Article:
Tomorrow, the federal government is attempting to fast-track the Trans-Pacific Partnership through Parliament. Known now by the new and the unwieldy name Comprehensive and Progressive Agreement for Trans-Pacific Partnership (CPTPP), this will be today’s second order of business.
It will be framed as a matter of national urgency. The government and corporate Canada will claim that Canada desperately needs to pass this bill or our very economic security is in danger. Predictably, they will say that, with a question mark hanging over NAFTA, Canada needs to diversify its trade away from the United States.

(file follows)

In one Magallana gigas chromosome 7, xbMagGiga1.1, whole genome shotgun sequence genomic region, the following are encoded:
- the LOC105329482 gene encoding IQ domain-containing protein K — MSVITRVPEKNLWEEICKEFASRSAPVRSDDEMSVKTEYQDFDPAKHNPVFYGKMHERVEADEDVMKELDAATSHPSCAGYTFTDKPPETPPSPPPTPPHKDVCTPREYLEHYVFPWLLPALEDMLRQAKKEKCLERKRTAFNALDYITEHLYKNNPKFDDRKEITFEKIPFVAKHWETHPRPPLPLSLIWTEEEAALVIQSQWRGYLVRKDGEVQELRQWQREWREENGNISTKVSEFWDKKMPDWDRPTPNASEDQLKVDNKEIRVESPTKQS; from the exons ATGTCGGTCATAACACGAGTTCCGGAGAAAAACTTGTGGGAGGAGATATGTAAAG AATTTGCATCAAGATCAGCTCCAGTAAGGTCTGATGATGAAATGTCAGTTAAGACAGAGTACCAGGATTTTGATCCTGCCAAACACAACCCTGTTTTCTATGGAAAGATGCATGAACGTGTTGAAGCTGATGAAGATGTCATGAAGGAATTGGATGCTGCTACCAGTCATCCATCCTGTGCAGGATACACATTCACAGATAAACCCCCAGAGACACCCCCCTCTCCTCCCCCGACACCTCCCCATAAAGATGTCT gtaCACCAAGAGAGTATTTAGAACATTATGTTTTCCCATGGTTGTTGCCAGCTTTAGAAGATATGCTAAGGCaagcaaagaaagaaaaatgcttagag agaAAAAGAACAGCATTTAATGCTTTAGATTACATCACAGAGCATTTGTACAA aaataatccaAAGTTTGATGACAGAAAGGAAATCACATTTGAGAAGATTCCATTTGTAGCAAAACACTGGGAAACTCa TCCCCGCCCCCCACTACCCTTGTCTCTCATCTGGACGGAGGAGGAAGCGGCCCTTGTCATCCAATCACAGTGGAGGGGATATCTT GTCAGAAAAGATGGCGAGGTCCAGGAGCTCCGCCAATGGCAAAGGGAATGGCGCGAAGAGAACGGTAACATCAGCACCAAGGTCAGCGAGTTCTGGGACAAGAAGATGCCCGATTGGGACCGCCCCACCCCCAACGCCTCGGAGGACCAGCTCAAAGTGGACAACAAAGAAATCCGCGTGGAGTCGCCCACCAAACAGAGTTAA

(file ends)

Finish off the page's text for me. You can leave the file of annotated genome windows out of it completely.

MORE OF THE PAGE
Many people see trade agreements as vital in helping Canada export more. But that may not be what Canada needs.
Let’s take the case of CETA, the Comprehensive Economic and Trade Agreement between Canada and the European Union. It is now one year since the agreement was implemented. And no growth in European exports.